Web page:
|Narrated by||Jim Cantore|
|Country of origin||United States|
|No. of seasons||9|
|No. of episodes||371|
|Running time||30 minutes|
|Production company(s)||Towers Productions, Inc.|
Trifecta Entertainment & Media
|Original network||The Weather Channel|
National Geographic Channel (Greece)
|Picture format||480i (SDTV) (Seasons 1–7)|
1080p (HDTV) (Seasons 8–9)
|Original release||January 6, 2003 – August 25, 2010|
Storm Stories was a non-fiction television series that aired on The Weather Channel (TWC) and Zone Reality. It was hosted and narrated by meteorologist and storm tracker Jim Cantore. Storm Stories showcased various types of severe weather, such as tornadoes, hurricanes, and blizzards. Each episode featured a famous severe storm, and survivors of it sharing their experiences. The program also featured footage of the storm if it is available, but typically a re-enactment was used instead. The video of the storm was often shown while the survivors offer their accounts of it. Often, TWC would air a special week dedicated to one specific type of storm.
Storm Stories was produced by Towers Productions. A syndicated version of Storm Stories is distributed by Litton Entertainment to television stations around the country. The syndicated version includes co-branding opportunities for stations to place, within the program, their local weather anchors, who are usually shown discussing the topic of the episode, and current news. Some syndicated episodes never aired on TWC. In 2009, NBCUniversal (which owns TWC) announced that it would begin handling sales of all of the national ads on Litton's syndicated shows, including Storm Stories.
- Animal Storm Stories: features storms affecting animals.
- Coast Guard Storm Stories: details the United States Coast Guard and their work during natural disasters, including Hurricane Katrina. Premiered on January 15, 2006.
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Storm Stories launched on January 6, 2003 as the first true serial long-form program on The Weather Channel. The groundwork for Storm Stories was laid by Atmospheres, a weekly long-form program that aired from 2000 to 2003, and signaled the beginning of a change in paradigm at The Weather Channel. Storm Stories, in turn, was the predecessor to a variety of other long-form programs on The Weather Channel, including It Could Happen Tomorrow (2006), Epic Conditions (2007), and When Weather Changed History (2008).
The idea of creating a signature series was proposed to the executive team in 1990 by Jim Alexander (The Weather Channel VP Consumer & Strategic Research). Viewer reactions (development research) to Atmospheres, along with existing weather documentaries, influenced the concepts considered. Content development research with viewers demonstrated the potential for a successful series combining visual evidence of nature's destructive power and first-hand accounts of the experience and its impact on individual lives. Market segmentation research was used to judge the potential audience for the programs, along with the impact on viewers who counted on TWC for information about weather across the United States.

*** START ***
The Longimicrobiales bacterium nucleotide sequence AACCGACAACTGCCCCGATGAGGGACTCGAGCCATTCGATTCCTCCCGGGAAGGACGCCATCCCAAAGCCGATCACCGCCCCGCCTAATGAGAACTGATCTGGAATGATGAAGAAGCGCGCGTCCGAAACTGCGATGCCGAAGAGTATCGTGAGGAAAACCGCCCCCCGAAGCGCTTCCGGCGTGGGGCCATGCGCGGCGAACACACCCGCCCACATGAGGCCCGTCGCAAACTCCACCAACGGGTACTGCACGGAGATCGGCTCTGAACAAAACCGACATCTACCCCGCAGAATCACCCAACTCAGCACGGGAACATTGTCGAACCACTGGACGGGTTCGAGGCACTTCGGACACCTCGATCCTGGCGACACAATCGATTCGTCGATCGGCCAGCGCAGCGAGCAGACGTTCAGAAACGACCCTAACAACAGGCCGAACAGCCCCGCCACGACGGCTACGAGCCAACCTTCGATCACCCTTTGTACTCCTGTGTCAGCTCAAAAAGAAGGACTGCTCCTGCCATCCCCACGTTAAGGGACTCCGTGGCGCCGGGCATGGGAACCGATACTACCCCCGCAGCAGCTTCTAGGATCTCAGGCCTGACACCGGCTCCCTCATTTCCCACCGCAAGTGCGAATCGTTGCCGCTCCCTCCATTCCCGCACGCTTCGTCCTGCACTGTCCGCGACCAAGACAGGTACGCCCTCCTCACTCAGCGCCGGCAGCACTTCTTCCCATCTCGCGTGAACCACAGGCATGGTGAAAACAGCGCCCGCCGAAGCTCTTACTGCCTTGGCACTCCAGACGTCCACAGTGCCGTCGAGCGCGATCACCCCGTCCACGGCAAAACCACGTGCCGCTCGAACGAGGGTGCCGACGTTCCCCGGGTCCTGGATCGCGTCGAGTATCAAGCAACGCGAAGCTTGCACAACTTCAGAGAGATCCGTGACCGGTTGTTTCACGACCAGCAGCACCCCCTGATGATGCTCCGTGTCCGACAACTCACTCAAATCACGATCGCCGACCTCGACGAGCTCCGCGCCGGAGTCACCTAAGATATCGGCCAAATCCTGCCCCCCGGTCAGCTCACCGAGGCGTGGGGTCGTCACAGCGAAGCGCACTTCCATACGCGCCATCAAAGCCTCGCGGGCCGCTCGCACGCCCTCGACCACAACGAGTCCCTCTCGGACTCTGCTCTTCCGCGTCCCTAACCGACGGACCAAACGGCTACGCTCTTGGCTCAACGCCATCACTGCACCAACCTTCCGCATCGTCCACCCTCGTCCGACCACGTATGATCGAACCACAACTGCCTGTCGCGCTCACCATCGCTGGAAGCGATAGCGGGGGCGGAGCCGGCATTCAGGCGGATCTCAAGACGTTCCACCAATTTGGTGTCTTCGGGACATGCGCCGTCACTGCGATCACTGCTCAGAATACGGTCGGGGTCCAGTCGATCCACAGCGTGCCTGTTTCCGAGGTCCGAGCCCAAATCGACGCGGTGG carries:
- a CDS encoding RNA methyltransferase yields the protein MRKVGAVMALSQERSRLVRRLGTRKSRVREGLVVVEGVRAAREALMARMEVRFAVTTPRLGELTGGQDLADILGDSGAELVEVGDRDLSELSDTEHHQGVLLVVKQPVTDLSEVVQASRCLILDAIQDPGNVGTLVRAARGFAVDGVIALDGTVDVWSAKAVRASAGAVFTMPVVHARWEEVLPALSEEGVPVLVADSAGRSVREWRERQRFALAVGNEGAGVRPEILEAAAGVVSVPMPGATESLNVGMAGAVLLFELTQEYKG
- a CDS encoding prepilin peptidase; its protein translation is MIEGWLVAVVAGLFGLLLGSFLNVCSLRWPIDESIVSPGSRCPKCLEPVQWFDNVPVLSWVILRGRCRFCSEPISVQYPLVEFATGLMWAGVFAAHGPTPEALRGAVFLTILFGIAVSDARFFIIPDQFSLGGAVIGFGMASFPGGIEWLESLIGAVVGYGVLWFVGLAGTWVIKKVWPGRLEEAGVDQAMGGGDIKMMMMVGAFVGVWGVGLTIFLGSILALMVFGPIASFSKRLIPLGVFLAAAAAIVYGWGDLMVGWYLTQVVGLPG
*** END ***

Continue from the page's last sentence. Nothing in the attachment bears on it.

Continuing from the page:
Formerly, Storm Stories featured commercial breaks with the channel's signature Local on the 8s localized forecast. After December 15, 2005, an L-bar/corner forecast appeared for those with the IntelliStar, and a satellite L-bar forecast aired for those with Weather Stars that did not support the L-bar (the Weather Star XL and older models) and those without Weather Stars.
In some episodes, the old TWC logo (1996-2005) was used during the question at the end, which is most difficult to stretch the current TWC logo on the lower display line of the Weather Star XL and IntelliStar. After the credits in the episodes, the 2003 graphic of The Weather Channel logo was used, before a one-minute local forecast. This graphic was removed late in the series's run. For episodes currently on The Weather Channel On-Demand, the current TWC logo surrounded by black is shown during these question segments, to cover the old logo.
In mid-2007, the appearance of Storm Stories' introduction was changed. The new episodes include computer-animated graphics showing the weather situation, and the ending question has a different format. In October 2007, the channel moved the show to 2–3 p.m. Eastern Time. TWC stopped airing the series when the channel began its transition to HD programming on June 2, 2008, but the show returned on February 22, 2009, with 26 new episodes.
Some episodes of the series have been released on DVD.
- Tornado Week: tornado stories, such as the 1999 Oklahoma tornado outbreak and the 1998 Nashville tornado outbreak.
- Heroes of the Storm: everyday people, and how they saved lives when nature was at its worst.
- Hurricane Week: dangerous or deadly hurricanes, from Andrew to Ivan, as well as typhoons and a tropical storm.
- The Christmas Tree Ship: a holiday storm story for all ages—how people survived a November blizzard on Lake Michigan, and kept the spirit of Christmas.
- Tornado Week: State of Chaos: similar to the original Tornado Week, but about tornadoes in chaos, with coverage of Vortex 2: The great tornado hunt
- Survival Week: tips for surviving the worst types of weather, stories of people in life-threatening situations, shows such as Vortex 2: Target tornado, and more.